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article imageLow-income customers in New York to get solar energy

By Karen Graham     Aug 10, 2017 in Technology
The New York Public Service Commission has approved a large-scale solar project in New York City proposed by Con Edison that will supply clean energy to about 800 to 1,600 low-income customers in its first phase.
As part of Con Edison's "Shared Solar" pilot project, customers in Brooklyn, Queens, and Westchester County enrolled in Con Edison’s low-income bill assistance program who receive bills directly from the company are eligible for the first phase of the program.
The "Shared Solar" Project is in line with Governor Andrew M. Cuomo’s visionary Clean Energy Standard adopted by the Public Service Commission last year. Con Edison says their shared-solar program is a milestone in Governor Cuomo's Reforming the Energy Vision (REV) strategy to fight climate change and grow New York’s economy.
Con Edison plans to install 3MW of solar capacity in the first phase of the project, with the selected customers expected to begin getting renewable energy by 2018. According to the company, as much as 11MW of solar capacity will be installed over a period of five years, eventually serving up to 6,000 customers.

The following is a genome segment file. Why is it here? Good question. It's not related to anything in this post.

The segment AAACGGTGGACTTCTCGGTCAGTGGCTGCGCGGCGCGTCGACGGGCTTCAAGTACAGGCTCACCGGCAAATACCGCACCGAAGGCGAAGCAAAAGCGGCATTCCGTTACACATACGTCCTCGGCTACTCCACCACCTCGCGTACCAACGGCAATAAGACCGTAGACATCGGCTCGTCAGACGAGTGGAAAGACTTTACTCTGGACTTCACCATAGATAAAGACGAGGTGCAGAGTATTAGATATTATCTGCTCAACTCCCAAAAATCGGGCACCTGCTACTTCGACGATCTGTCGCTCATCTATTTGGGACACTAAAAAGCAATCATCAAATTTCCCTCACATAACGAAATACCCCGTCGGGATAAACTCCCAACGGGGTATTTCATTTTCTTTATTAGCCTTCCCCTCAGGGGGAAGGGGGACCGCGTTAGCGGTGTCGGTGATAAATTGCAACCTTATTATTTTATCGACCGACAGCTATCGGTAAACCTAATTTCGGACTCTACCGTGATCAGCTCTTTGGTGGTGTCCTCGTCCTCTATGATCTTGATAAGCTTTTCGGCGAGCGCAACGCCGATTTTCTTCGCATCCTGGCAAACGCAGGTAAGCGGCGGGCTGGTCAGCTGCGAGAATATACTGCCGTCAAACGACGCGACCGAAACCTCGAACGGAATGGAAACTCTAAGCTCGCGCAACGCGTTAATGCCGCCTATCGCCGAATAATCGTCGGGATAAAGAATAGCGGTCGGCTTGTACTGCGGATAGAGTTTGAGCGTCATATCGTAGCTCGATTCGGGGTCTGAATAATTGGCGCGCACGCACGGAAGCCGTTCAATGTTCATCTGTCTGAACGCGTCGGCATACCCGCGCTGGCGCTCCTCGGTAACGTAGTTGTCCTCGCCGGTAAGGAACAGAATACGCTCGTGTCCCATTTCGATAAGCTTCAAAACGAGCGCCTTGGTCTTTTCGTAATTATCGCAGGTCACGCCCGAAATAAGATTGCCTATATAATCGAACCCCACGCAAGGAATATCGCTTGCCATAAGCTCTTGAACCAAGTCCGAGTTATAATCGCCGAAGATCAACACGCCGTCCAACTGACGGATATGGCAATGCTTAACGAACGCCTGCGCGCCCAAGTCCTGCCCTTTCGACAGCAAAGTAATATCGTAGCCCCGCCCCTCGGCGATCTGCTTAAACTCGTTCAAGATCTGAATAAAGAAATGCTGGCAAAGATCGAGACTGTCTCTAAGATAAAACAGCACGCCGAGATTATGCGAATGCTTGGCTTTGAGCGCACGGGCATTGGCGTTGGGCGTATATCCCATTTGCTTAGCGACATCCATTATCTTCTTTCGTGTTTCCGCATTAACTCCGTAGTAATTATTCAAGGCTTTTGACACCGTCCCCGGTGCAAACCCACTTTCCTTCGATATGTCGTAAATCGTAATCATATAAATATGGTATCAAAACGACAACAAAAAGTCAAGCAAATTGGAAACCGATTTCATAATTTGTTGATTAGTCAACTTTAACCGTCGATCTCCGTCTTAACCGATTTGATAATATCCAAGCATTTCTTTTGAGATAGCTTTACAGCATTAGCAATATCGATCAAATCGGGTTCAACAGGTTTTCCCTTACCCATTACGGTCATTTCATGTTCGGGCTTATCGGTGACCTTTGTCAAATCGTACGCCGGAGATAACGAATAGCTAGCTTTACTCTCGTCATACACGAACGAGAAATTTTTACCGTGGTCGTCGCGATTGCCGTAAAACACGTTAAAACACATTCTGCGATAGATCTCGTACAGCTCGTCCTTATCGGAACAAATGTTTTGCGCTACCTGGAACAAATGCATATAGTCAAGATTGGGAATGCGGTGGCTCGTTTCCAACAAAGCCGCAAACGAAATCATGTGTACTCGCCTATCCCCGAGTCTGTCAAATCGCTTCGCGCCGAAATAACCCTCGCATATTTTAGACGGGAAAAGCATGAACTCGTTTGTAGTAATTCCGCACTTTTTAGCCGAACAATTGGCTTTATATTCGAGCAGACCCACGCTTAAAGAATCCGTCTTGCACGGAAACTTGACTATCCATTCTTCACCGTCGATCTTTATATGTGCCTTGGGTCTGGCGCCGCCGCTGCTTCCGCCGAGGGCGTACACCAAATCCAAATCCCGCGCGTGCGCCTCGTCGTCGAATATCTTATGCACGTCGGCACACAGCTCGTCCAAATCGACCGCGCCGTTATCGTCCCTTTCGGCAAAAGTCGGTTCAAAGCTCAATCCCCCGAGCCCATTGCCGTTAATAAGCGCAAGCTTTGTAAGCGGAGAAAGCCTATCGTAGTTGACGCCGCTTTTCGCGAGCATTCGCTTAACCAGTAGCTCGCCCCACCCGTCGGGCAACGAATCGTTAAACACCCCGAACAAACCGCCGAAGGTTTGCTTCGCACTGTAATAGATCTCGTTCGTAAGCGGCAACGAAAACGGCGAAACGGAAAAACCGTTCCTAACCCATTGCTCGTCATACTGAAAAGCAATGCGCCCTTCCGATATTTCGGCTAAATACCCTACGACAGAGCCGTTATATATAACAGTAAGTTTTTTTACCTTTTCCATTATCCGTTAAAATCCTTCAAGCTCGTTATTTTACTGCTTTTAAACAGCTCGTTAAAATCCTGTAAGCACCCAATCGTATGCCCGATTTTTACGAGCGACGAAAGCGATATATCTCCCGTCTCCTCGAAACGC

Companies will competitively bid on contracts to install the solar panels on company roofs and grounds. There is no cost to participating customers who will be saving as much as $60 a year on their electric bills. Con Edison estimates the cost of the first phase of the program at $10 million.
Con Ed crews work around the clock restoring power to lines that have been damaged by Hurricane Sand...
Con Ed crews work around the clock restoring power to lines that have been damaged by Hurricane Sandy.
Con Edison/Michael Kamber
“We thank the state Public Service Commission for its careful review and approval of the first phase of our Shared Solar Pilot Program, which will make renewable energy available to a group of customers who have been largely shut out of the solar market,” Matthew Ketschke, Con Edison’s vice president of Distributed Resource Integration, said, according to Daily Energy Insider. “More customers having access to renewable energy will mean a cleaner environment here in New York City and Westchester County.”
The is another upside to the program, besides helping low-income customers on their energy bills. Utility companies raise public awareness while increasing clean energy literacy when they talk about clean energy opportunities with the public. Doing so leads to increased participation in energy efficiency programs that will lead to healthier and more environmentally safe neighborhoods.
Another pilot project in Buffalo, New York was started by National Grid. The company is installing rooftop solar panels on 170 low- and moderate-income homes, including some community organization's offices on Buffalo's East Side. They recently announced they had reached 500-kilowatts of generating capacity.
More about con ed, New york, Solar energy, Shared Solar Pilot Program, solar market
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